Basil King and India Radfar
Saturday, February 13, 2010 at 2pm
The Gallery at R&F Handmade Paints
84 Ten Broeck Avenue
Kingston, NY 12401
A $5 donation is suggested.
For directions please visit R&F’s website.
Basil King is a painter/poet, born in England before World War 2 and living in Brooklyn since 1968. He attended Black Mountain College as a teenager and completed an apprenticeship as an abstract expressionist painter in San Francisco and New York. For the past three decades he has taken his art “from the abstract to the figure, from the figure to the abstract.” He began to write in the 1980’s and now practices both arts daily. His books include mirage: a poem in 22 sections, Warp Spasm, Identity, and most recently 77 Beasts/Basil King’s Beastiary and a chapbook, In the Fields Where Daffodils Grow, an excerpt from an on-going work “Learning to Draw/A history.”
India Radfar, author most recently of Position & Relation (a formal farewell to the rivers and mountains) from Station Hill/ Barrytown Books and former resident of Woodstock, N.Y. now lives in Los Angeles where she is hard at work on a memoir she calls “The Autobiography of my Mother-in-Law or Speaking Aramaic in America.” She has also just finished a new book length manuscript of poems entitled “I Thought Joan Miro was a Woman.”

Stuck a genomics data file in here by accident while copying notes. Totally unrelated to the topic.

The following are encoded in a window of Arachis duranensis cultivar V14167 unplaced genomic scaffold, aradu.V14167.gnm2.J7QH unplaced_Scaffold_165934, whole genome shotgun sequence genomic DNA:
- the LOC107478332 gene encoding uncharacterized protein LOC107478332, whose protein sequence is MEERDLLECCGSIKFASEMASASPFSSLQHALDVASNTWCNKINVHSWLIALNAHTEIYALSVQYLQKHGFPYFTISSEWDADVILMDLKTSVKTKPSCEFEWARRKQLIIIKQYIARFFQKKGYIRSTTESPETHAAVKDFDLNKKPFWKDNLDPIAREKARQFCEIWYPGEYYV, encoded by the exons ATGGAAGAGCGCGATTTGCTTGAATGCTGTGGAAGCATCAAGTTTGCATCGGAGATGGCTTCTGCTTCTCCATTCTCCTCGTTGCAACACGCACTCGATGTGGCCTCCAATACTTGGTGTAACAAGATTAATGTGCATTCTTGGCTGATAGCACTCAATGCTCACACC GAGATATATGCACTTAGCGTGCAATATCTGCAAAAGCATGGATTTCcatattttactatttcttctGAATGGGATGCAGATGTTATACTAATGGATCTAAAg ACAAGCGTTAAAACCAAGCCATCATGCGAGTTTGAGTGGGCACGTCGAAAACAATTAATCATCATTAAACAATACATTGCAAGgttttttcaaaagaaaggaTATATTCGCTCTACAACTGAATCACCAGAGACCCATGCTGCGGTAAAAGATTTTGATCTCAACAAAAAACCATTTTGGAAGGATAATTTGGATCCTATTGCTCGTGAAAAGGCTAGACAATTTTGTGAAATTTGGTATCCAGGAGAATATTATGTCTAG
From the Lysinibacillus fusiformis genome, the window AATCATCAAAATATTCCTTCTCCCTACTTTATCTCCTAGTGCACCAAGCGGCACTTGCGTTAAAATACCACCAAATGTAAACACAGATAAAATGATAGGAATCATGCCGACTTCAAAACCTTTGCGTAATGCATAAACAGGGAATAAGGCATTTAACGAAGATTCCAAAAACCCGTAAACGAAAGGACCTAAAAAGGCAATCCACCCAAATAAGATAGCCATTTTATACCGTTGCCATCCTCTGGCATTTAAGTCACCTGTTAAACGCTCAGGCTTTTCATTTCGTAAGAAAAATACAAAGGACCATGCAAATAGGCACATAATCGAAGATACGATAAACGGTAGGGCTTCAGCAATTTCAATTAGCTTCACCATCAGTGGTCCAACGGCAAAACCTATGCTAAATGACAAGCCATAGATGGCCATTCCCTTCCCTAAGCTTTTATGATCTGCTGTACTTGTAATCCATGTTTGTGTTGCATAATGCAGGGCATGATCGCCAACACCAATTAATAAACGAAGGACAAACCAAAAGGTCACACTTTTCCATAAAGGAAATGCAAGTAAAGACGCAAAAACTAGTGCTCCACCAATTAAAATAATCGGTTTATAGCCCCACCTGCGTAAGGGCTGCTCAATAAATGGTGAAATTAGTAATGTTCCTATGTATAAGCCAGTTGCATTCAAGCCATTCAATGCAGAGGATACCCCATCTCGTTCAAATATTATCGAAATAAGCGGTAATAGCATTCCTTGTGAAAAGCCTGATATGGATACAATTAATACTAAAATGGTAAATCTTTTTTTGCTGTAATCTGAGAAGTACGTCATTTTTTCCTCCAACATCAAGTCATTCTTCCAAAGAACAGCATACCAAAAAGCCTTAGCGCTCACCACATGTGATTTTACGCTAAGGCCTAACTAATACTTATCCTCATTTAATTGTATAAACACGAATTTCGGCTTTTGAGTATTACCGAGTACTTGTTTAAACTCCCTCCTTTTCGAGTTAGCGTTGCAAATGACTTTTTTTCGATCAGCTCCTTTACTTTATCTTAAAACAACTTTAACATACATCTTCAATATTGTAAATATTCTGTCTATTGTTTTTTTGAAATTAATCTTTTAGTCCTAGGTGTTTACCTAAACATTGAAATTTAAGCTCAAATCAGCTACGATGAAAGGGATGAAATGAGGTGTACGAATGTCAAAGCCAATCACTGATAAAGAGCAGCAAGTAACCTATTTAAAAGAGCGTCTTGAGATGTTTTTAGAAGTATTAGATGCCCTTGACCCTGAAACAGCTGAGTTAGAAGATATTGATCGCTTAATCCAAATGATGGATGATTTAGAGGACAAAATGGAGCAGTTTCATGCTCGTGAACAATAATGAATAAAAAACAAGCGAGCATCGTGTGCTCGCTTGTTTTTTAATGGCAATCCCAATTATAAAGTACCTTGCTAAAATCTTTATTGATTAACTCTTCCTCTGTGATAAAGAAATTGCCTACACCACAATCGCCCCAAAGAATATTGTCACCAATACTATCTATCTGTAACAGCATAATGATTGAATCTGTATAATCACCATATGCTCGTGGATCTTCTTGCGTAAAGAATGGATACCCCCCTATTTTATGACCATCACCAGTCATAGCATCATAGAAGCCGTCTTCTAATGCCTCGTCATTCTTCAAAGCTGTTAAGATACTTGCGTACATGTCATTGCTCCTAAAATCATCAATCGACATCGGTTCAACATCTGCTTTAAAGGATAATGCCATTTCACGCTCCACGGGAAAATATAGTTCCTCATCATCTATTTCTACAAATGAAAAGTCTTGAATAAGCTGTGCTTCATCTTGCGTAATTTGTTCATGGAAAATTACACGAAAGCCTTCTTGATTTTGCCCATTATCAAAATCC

In the Gallery at R&F:
Barbara Ellmann's exhibit Foreign Affairs runs through March 20, 2010.
Barbara Ellmann, painter, has had two works recently collected by the City of New York. The Cambria Heights Public Library in Queens has an expanse of 55 encaustic painted panels, ALL THE THINGS YOU ARE, which was commissioned as a part of the Percent for Art Program administered by New York City’s Department of Cultural Affairs. An elevated subway platform on the J Z line in Brooklyn, is now a permanent home to seven of her abstract glass windscreens, THE VIEW FROM HERE.
"My interest has always been about repetitions, patterns and their inconsistencies, in complex arrangements. I notice the ethnic garment of a person walking in front of me, the stripes of buildings overlapping in the view from my studio, the horizontal bands of color as I drive through the landscape, the intricately embroidered textile at the street fair, and the syncopated rhythm of rectangles lit up in a residential high-rise at night. I take these observations from my lived experience, and through the language of abstraction, line, color and shape, I refer to the world out there."